Goal Setting, Innovation, Leadership, Self Improvement, Success

Adults With ADD – Choices Make the Person

I have some questions for you to think about today:

Are you the kind of person who takes responsibility for your actions, learns from your mistakes, and chooses to move forward? This is the way that happy and successful people generally operate.

Or are you the kind of person who thinks that life happens to you, makes excuses, and feels that things are out of your control? This is the way that unhappy and unsuccessful people generally operate.

You have the power to make choices.

Will you be a happy and successful person with Attention Deficit Disorder (ADD)? Will you build your knowledge and awareness? Will you take responsibility for your actions? Will you commit to learning and moving forward?

Or will you make excuses?

One of the best things about being diagnosed with ADD is that you finally have an *explanation* for many of the challenges you experience in life. A huge weight is lifted when you can say to yourself:

“So this is why it’s hard for me to get started and follow through! This is why it’s hard for me to pay attention in meetings! This is why it’s hard for me to get to bed on time!”

Successful adults with ADD take these explanations and turn them into helpful tools. They use this awareness to make good choices, and put themselves in a better position to succeed.

Unsuccessful adults with ADD take these explanations and use them as excuses. They justify their actions (or lack of action) instead of taking responsibility for them. They throw their hands in the air, give up their personal power, and surrender to circumstance.

Excuses don’t help us make change or allow us to grow; they provide us with a way out. They give us a reason to not improve our lives, and they keep us feeling disappointed, frustrated, and unhappy.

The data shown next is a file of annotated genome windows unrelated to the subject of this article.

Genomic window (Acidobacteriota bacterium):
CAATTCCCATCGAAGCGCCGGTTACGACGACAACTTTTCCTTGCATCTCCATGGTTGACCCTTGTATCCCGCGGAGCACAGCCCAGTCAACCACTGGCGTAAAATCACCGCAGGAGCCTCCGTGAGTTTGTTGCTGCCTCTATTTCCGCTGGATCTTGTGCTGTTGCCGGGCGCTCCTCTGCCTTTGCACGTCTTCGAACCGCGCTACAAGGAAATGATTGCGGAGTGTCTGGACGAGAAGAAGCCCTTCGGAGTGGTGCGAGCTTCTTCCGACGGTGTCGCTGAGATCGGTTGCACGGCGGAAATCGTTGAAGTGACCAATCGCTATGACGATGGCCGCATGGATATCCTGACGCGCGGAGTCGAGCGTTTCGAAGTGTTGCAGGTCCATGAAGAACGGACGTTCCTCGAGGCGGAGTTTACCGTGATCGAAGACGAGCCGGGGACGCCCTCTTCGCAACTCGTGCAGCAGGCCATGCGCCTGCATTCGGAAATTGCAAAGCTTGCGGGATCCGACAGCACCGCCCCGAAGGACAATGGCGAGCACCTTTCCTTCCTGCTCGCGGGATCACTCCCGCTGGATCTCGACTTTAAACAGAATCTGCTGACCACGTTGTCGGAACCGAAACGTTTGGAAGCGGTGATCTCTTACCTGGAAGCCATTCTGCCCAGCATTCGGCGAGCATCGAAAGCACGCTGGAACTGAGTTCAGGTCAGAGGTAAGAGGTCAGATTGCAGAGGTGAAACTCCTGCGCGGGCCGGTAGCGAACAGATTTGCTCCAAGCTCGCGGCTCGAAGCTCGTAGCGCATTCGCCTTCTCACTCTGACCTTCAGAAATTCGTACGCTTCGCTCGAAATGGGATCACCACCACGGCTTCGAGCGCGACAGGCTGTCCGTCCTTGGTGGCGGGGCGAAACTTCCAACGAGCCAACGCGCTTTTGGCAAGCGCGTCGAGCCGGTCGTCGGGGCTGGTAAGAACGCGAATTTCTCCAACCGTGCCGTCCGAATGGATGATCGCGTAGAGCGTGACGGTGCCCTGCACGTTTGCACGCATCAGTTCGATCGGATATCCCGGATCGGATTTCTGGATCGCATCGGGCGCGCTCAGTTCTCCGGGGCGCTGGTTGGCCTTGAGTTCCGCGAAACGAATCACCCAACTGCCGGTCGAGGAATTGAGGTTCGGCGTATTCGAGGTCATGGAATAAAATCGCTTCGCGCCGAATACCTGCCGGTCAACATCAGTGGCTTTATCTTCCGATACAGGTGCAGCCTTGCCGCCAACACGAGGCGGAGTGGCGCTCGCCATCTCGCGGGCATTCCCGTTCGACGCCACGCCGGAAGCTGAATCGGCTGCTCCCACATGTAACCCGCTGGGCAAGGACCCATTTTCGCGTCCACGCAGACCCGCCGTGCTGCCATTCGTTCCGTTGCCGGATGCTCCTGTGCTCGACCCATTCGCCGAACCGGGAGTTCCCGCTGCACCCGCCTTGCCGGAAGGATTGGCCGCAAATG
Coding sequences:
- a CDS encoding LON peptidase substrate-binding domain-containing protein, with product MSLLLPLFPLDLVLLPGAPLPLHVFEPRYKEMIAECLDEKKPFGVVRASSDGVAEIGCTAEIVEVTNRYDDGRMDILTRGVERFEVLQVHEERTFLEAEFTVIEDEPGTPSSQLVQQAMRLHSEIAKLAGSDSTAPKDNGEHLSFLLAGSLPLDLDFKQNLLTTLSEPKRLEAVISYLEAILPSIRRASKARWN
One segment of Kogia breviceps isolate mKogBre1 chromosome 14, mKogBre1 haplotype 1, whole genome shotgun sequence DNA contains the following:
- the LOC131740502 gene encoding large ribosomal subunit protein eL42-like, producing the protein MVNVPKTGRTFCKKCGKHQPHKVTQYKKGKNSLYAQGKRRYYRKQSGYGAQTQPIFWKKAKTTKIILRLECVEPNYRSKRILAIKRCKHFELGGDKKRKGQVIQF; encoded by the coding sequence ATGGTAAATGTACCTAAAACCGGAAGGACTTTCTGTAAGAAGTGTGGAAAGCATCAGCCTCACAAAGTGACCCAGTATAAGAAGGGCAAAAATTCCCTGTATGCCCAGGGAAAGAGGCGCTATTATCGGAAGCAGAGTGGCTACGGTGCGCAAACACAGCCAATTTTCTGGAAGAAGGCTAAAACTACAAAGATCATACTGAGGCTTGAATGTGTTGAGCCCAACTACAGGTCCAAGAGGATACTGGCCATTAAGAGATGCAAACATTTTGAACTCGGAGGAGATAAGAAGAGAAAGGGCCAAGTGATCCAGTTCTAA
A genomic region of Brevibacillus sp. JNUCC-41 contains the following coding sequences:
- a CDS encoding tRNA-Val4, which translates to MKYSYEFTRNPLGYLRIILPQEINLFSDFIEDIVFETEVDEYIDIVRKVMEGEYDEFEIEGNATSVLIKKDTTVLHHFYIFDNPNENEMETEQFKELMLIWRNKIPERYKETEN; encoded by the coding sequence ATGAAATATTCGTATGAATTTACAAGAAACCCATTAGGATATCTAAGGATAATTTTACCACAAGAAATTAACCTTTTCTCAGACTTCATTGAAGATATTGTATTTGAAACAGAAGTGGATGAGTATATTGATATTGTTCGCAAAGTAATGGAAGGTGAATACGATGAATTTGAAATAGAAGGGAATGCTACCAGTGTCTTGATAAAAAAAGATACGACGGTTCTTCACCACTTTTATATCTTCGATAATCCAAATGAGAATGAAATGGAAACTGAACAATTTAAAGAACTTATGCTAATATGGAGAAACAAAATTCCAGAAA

And excuses have the same effect on the people we feed them to, like spouses, bosses, and friends.

When learning to manage your ADD successfully, you must be willing to stop making excuses, and start making choices.

When you make a choice, you take control. You stop being a victim of circumstance, and start being an aware and responsible person. You open the door for more learning, more awareness, and more success.

Let’s look at a practical example: You have a doctor’s appointment today, and it normally takes you 15 minutes to get there. You leave on time, but you get stuck in traffic and arrive 5 minutes late. You’re stressed out and frantic because the doctor is waiting, and you really tried to be there on time.

At this point, you can make an excuse and say “I did the best I could so it’s not my fault I’m late!” Or, “no matter how hard I try, I just can’t get to places on time!” But those excuses aren’t going to help the situation, and will probably leave you feeling even more frustrated and stressed out.

The alternative is to take responsibility and learn from the experience. “I think I need to start allowing myself extra travel time in case something like this comes up.”

You can clearly see which mind set leads to more happiness and success, and which option leads to bad feelings, stress, and overwhelm.

Choices allow you to move forward. Excuses keep you stuck in the same old place.

Happy and successful adults with ADD make choices.

Copyright (c) 2008 Jennifer Koretsky

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